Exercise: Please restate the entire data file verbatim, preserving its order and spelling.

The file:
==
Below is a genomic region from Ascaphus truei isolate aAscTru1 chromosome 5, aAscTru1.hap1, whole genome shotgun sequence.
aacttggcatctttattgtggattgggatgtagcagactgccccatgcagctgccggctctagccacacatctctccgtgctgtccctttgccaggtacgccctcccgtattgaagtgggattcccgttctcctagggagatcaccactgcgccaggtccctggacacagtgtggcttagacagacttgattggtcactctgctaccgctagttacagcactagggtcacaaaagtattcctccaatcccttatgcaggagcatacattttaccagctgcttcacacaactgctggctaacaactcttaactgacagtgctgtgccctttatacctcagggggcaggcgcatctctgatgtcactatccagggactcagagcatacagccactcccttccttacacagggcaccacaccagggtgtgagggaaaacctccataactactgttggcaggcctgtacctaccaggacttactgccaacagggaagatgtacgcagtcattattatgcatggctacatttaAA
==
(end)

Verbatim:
Below is a genomic region from Ascaphus truei isolate aAscTru1 chromosome 5, aAscTru1.hap1, whole genome shotgun sequence.
aacttggcatctttattgtggattgggatgtagcagactgccccatgcagctgccggctctagccacacatctctccgtgctgtccctttgccaggtacgccctcccgtattgaagtgggattcccgttctcctagggagatcaccactgcgccaggtccctggacacagtgtggcttagacagacttgattggtcactctgctaccgctagttacagcactagggtcacaaaagtattcctccaatcccttatgcaggagcatacattttaccagctgcttcacacaactgctggctaacaactcttaactgacagtgctgtgccctttatacctcagggggcaggcgcatctctgatgtcactatccagggactcagagcatacagccactcccttccttacacagggcaccacaccagggtgtgagggaaaacctccataactactgttggcaggcctgtacctaccaggacttactgccaacagggaagatgtacgcagtcattattatgcatggctacatttaAA